Before I get too far into this post, I want to come clean on something – this blog entry, and I imagine the next few to follow, are all referring to things that happened over a month ago.
After B! left us for the sunny south once again my family all came to visit and pitch in to help on the main cabin. This left me very little time for blogging about the days work, as we worked the whole day, and then caught up each evening. I also find myself getting fatigued more easily than in the past, either due to old age, or my ongoing health thingie (a new favourite word of Ken’s).
After my family left, then our awesome friends the C!’s all came to visit – that was amazingly fun and a nice way to transition from summer into autumn, although it probably felt more like a transition from autumn into winter. We were bumping against negative temperatures the final few nights, and it was only a matter of luck that they didn’t see actual snow.
In any case, with that off my chest, I will endeavour to try to churn out a few posts between my current work commitments, and see if I can’t get back up to date before Christmas!
In the breathing space between B! visiting and my parents arrival, I tried to tackle getting the sauna in a state where my brother could actually spend the nights there, rather than in the tent we had previously been pressing into service for overnight guests.
With B!’s hard work on putting in the windows and doors in the sauna leaving only the hole for the stove to be filled, I knew where my talents were needed!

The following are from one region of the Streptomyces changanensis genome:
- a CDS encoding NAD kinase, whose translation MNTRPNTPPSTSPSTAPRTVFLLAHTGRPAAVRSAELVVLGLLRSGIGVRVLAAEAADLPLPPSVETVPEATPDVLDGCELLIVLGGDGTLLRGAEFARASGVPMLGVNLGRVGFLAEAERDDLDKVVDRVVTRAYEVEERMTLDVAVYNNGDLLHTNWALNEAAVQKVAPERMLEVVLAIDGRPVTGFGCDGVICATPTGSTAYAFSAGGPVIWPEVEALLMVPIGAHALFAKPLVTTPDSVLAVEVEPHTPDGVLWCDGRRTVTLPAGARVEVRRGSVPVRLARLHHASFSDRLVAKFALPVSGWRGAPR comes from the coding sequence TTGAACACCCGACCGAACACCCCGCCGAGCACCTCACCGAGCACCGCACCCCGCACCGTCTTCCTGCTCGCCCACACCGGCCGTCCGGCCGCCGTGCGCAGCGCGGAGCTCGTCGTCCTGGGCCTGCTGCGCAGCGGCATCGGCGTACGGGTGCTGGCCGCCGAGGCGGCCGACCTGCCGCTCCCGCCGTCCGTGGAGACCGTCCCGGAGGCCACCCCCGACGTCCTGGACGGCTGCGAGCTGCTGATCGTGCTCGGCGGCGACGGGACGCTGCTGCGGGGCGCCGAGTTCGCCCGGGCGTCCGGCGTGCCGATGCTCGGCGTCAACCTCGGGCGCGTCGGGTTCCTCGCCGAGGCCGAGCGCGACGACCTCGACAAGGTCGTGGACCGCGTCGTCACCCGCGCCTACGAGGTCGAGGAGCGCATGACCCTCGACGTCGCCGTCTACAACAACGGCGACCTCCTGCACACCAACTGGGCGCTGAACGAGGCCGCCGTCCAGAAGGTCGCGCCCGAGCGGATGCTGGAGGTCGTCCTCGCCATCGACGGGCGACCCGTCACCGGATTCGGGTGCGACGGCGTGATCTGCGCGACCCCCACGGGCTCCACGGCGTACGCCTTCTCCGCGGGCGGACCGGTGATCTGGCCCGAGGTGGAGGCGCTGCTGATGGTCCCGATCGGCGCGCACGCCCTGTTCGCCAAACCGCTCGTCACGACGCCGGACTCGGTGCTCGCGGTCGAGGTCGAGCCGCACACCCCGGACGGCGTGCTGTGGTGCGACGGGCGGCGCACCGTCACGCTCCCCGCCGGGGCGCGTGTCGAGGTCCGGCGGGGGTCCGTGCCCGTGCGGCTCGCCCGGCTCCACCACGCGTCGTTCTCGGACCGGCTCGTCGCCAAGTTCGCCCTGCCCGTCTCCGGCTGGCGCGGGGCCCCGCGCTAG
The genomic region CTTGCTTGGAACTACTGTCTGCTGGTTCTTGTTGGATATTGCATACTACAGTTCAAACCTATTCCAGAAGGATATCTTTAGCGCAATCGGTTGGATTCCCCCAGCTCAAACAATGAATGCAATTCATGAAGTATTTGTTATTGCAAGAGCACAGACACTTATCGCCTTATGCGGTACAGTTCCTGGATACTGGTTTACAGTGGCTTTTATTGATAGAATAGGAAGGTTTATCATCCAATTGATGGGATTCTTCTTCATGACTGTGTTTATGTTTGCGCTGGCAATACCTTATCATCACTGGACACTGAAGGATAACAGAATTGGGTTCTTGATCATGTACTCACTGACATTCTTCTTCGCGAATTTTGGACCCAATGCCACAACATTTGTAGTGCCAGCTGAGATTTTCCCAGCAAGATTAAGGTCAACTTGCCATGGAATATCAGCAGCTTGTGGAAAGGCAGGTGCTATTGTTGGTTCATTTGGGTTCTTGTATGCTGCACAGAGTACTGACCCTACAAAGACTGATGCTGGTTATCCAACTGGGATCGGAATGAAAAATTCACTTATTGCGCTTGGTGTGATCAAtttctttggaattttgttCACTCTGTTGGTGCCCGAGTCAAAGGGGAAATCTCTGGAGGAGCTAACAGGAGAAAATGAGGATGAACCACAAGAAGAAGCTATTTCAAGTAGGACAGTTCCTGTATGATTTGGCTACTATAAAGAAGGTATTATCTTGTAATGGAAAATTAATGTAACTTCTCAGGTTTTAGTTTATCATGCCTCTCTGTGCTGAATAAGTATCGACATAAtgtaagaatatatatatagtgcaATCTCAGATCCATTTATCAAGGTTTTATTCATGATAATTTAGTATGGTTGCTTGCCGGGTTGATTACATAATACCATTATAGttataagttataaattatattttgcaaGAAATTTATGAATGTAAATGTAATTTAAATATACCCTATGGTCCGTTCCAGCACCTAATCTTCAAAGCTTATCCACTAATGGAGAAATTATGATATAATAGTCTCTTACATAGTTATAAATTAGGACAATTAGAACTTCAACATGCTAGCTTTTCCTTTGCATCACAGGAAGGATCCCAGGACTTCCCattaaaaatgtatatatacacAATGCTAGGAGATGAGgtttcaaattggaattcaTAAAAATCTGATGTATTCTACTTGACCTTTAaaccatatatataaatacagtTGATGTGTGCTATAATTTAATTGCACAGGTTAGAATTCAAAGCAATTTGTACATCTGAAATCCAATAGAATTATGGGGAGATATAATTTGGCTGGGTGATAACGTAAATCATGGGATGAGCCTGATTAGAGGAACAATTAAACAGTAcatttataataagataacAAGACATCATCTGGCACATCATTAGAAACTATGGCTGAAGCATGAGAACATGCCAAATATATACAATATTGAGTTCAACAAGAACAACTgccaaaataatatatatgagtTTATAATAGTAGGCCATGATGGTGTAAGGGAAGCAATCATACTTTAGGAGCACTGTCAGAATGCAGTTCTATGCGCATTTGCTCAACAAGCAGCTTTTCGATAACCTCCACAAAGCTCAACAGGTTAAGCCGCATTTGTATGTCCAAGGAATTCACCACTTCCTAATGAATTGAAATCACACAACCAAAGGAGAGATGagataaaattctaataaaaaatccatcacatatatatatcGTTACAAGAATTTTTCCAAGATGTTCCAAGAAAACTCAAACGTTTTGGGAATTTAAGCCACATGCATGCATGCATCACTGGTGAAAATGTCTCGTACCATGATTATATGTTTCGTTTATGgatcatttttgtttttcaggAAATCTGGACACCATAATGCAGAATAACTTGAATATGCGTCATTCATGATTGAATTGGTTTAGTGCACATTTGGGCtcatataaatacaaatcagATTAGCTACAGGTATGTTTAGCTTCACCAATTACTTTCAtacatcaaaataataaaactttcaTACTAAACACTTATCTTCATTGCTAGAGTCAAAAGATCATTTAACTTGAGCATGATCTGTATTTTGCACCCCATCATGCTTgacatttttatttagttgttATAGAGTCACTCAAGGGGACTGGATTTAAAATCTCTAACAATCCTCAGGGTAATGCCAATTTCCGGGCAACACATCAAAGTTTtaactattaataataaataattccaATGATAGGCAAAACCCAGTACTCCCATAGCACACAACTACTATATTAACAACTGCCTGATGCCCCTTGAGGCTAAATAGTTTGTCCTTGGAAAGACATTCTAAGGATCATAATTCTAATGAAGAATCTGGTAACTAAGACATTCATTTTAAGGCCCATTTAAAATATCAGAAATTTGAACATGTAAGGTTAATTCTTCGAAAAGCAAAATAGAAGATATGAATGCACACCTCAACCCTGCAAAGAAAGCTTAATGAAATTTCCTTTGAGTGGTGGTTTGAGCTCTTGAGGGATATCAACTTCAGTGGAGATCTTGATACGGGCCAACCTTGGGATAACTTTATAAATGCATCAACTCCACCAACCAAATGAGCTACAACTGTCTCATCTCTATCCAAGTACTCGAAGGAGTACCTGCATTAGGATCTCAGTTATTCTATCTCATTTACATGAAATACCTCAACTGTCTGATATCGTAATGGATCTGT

First up I positioned the stove on some cinder blocks in the opening. I leveled it with a piece of square stock and then put in the cathedral ceiling support as supplied by Bob’s Woodburner’s in Thunder Bay.
I was careful to position the ceiling support such that there was exactly three feet between the top of the stove and the bottom of the support. This would help me in adding a short length of single wall stovepipe later.
The remainder of the distance I used a double wall insulated “Selkirk” type stovepipe. At least one person told me this was a “zero-clearance” pipe, so I took them for their word and cut the hole in the sauna roof with only about a quarter inch clearance between the pipe and the deck material.
I connected up all the double wall segments to get a few feet above the ridge cap flashing. This is really easy with this stovepipe. Just nest them, and then attach the clamping collar. It feels very secure and yet takes no time or tools to install.
A quick measurement of the outside diameter of this stovepipe, and it was time to trim my silicone “Dektite” fitting. This is a neat rubbery boot that you slide over any pipe to seal it to a metal roof.
I squirted a generous dollup of polyurethane sealant under the boot and then slid it over the uncapped stovepipe. Where it contacted the roof, there is a clever strip of some sort of metallic band that allows you to mold the boot to the profile of your steel. While the band appears to be lead, I’m sure it is some other alloy. I then fastened it down with many screws spaced out about every inch or inch and a half or so.
Finally I dragged up the cap with Grandpa’s ever handy rope. This too clipped on easily.
I was prepared to pick up a three foot length of single wall stove pipe on my next trip to town, but amazingly, Grandpa had a length that he had picked up at the dump on a previous trip! With only a little bit of scrubbing to remove some bird poo, I had a pipe that was more than adequate, and came with some history!
With the stovepipe fully assembled, it was only a short time until I could declare the sauna ready for use! Exciting!